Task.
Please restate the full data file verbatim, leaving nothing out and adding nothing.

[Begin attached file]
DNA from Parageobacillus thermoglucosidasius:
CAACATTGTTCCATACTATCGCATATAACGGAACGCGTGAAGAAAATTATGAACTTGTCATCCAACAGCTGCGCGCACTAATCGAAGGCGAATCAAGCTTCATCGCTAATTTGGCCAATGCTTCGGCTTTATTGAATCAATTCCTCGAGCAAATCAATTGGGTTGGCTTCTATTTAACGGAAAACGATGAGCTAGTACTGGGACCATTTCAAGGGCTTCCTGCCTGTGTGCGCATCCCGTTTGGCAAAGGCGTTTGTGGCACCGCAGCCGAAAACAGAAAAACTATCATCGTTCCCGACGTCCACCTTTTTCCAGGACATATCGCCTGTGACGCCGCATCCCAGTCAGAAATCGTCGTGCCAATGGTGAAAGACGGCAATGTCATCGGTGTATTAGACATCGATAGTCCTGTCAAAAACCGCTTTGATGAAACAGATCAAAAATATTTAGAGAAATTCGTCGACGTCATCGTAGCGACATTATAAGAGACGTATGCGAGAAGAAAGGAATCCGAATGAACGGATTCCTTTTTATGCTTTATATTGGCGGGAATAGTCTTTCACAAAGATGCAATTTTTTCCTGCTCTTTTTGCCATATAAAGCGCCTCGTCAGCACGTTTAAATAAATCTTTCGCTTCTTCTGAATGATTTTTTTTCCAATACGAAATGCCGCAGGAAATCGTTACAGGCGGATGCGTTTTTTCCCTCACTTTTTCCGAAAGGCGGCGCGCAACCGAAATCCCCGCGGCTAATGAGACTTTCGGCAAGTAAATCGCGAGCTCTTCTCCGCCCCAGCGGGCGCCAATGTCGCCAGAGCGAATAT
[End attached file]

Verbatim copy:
DNA from Parageobacillus thermoglucosidasius:
CAACATTGTTCCATACTATCGCATATAACGGAACGCGTGAAGAAAATTATGAACTTGTCATCCAACAGCTGCGCGCACTAATCGAAGGCGAATCAAGCTTCATCGCTAATTTGGCCAATGCTTCGGCTTTATTGAATCAATTCCTCGAGCAAATCAATTGGGTTGGCTTCTATTTAACGGAAAACGATGAGCTAGTACTGGGACCATTTCAAGGGCTTCCTGCCTGTGTGCGCATCCCGTTTGGCAAAGGCGTTTGTGGCACCGCAGCCGAAAACAGAAAAACTATCATCGTTCCCGACGTCCACCTTTTTCCAGGACATATCGCCTGTGACGCCGCATCCCAGTCAGAAATCGTCGTGCCAATGGTGAAAGACGGCAATGTCATCGGTGTATTAGACATCGATAGTCCTGTCAAAAACCGCTTTGATGAAACAGATCAAAAATATTTAGAGAAATTCGTCGACGTCATCGTAGCGACATTATAAGAGACGTATGCGAGAAGAAAGGAATCCGAATGAACGGATTCCTTTTTATGCTTTATATTGGCGGGAATAGTCTTTCACAAAGATGCAATTTTTTCCTGCTCTTTTTGCCATATAAAGCGCCTCGTCAGCACGTTTAAATAAATCTTTCGCTTCTTCTGAATGATTTTTTTTCCAATACGAAATGCCGCAGGAAATCGTTACAGGCGGATGCGTTTTTTCCCTCACTTTTTCCGAAAGGCGGCGCGCAACCGAAATCCCCGCGGCTAATGAGACTTTCGGCAAGTAAATCGCGAGCTCTTCTCCGCCCCAGCGGGCGCCAATGTCGCCAGAGCGAATAT